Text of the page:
Music, too, he had; daily evening Concert, though from himself there is no fluting now.
One of his Berlin Concert people who had been sent for, was Fasch, a virtuoso on I know not what instrument,—but a man given to take note of things about him.
Fasch was painfully surprised to see his King so altered in the interim past:
sunk into himself, grown old; to whom these five years of war-tumult and anxiety, • of sorrow and hard toil, had given a dash of gloomy
seriousness and melancholy, which was in strong con'trast with his former vividly bright expression, and was not natural to his years.'10
From D'Argens there is one authentic Anecdote, worth giving. One evening D'Argens came to him; entering his Apartment, found him in a situation very unexpected ; which has been memorable ever since. 'One evening' (there is no date to it, except vaguely, as above, December 1760—March 1761), “D'Argens,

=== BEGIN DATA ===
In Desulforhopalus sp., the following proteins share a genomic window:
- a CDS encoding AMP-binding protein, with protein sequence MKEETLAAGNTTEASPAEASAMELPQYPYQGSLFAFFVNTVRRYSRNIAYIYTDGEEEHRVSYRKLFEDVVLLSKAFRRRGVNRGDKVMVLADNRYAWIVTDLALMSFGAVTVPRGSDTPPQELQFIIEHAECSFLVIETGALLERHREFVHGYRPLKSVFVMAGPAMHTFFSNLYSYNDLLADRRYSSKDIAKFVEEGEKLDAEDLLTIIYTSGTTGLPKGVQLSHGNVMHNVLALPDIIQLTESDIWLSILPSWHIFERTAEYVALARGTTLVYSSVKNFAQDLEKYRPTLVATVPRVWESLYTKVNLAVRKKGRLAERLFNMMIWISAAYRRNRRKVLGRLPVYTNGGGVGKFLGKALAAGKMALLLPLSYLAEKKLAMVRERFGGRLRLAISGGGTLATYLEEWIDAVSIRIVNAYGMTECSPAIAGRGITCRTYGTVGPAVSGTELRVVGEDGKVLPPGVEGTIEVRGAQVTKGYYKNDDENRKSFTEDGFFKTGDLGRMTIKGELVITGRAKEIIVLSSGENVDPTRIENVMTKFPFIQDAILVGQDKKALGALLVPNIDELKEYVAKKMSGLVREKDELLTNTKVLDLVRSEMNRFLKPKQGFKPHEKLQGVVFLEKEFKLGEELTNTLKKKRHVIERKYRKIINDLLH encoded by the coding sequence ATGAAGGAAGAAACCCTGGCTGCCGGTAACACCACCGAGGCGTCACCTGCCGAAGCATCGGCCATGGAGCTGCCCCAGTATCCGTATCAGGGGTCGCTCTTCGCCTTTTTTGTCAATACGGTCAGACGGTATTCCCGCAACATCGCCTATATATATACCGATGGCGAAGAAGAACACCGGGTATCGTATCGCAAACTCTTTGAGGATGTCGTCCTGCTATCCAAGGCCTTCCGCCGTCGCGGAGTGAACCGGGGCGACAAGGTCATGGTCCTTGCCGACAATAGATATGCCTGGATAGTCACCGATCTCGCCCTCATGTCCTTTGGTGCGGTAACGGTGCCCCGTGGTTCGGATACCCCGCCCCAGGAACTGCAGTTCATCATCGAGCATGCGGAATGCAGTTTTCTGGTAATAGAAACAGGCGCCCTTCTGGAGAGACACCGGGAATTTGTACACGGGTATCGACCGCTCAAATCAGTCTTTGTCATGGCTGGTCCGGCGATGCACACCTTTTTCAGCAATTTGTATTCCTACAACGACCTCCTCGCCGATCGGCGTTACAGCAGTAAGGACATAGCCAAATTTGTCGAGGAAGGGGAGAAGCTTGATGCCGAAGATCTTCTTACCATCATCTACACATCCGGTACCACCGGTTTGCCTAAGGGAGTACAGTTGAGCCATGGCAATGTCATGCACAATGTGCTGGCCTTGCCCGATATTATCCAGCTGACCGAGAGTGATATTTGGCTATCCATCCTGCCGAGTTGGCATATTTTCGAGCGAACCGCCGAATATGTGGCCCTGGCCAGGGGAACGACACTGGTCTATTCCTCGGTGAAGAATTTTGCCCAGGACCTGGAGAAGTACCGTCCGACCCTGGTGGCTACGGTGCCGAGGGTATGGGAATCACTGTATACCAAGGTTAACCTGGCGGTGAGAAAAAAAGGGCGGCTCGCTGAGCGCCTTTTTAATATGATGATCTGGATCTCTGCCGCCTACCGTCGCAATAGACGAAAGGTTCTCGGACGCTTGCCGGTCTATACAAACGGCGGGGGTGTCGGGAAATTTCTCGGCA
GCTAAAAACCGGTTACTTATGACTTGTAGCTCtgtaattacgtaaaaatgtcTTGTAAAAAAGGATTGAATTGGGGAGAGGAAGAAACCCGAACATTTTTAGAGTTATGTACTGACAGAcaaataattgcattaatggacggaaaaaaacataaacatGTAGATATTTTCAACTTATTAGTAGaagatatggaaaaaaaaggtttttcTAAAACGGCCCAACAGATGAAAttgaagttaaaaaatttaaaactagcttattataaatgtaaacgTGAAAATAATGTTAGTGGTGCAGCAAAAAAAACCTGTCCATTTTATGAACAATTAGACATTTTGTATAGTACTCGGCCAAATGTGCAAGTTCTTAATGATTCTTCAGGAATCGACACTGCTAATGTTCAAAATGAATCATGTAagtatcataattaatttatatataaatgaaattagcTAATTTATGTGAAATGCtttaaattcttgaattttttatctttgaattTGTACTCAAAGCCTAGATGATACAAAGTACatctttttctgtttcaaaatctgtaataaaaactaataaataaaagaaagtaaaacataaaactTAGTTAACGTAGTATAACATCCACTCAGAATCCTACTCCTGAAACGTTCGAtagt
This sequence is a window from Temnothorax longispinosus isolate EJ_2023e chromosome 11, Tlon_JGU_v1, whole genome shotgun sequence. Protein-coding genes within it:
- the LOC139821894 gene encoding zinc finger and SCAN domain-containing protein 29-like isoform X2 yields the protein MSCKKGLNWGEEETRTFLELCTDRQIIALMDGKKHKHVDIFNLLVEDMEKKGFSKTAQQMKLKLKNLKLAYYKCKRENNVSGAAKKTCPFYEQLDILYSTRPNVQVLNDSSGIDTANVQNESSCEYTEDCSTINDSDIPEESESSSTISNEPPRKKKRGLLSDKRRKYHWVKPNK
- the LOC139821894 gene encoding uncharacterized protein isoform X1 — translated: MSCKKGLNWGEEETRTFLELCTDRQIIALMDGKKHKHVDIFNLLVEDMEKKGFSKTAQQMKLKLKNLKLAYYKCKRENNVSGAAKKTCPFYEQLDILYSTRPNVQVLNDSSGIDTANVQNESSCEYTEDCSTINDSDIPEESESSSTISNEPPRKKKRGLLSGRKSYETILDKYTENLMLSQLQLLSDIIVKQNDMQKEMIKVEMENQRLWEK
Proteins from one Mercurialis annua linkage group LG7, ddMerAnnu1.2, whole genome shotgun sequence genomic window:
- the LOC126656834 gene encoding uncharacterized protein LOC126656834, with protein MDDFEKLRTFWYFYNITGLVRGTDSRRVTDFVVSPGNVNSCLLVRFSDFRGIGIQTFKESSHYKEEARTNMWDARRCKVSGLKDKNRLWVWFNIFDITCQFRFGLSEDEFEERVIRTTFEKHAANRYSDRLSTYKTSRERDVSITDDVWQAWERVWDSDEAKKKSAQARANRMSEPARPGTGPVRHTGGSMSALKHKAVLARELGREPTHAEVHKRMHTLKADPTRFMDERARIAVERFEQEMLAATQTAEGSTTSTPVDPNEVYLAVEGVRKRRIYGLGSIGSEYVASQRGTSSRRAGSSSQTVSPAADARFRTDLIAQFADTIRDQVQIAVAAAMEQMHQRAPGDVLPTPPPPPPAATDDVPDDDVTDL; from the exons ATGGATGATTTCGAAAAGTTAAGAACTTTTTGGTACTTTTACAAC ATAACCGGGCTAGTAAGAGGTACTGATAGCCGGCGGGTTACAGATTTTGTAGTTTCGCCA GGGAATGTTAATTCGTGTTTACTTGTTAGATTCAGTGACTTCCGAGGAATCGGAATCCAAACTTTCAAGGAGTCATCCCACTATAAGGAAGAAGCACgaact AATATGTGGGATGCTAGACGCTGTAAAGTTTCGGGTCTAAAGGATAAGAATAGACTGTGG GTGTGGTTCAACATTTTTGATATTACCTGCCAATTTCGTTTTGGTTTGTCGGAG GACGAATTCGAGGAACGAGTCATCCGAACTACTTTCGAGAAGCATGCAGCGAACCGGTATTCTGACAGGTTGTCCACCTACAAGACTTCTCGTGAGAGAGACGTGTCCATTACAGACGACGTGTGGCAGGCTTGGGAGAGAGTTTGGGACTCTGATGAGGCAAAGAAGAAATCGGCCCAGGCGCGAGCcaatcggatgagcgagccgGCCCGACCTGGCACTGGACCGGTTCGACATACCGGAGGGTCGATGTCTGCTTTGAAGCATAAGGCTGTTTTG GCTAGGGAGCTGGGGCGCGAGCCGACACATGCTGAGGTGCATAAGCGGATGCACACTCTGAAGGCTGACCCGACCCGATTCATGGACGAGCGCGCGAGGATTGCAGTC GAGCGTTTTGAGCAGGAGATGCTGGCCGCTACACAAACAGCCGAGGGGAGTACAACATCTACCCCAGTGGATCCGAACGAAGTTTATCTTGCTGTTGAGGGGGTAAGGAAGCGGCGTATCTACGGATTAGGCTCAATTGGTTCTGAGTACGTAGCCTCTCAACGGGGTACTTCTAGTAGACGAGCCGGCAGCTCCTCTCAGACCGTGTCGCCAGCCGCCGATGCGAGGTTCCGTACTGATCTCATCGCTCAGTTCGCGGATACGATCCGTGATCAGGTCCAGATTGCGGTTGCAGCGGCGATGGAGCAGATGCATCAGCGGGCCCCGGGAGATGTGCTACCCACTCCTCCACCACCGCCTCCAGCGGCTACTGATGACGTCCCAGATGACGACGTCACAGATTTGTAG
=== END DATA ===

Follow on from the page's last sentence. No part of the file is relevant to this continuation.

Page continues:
entering the King's Apartment, found him sitting on the ground with a big platter of fried meat, from which he was feeding his dogs. He had a little rod, • with which he kept order among them, and shoved the best bits to his favourites. The Marquis, in asto“nishment, recoiled a step, struck his hands together, 6 and exclaimed: “The Five Great Powers of Europe, who have sworn alliance, and conspired to undo the · Marquis de Brandebourg, how might they puzzle their "heads to guess what he is now doing! Scheming some 'dangerous plan for the next Campaign, think they; collecting funds to have money for it; studying about
· Letters, &c. in Schöning.
18th Dec. 1760. 'magazines for man and horse; or he is deep in negotiations to divide his enemies, and get new allies for • himself ? Not a bit of all that. He is sitting peaceably in his room, and feeding his dogs!"?11 Interview with Herr Professor Gellert (Thursday,
18th December 1760). Still more celebrated is the Interview with Gellert; though I cannot say it is now more entertaining to the ingenuous mind. One of Friedrich's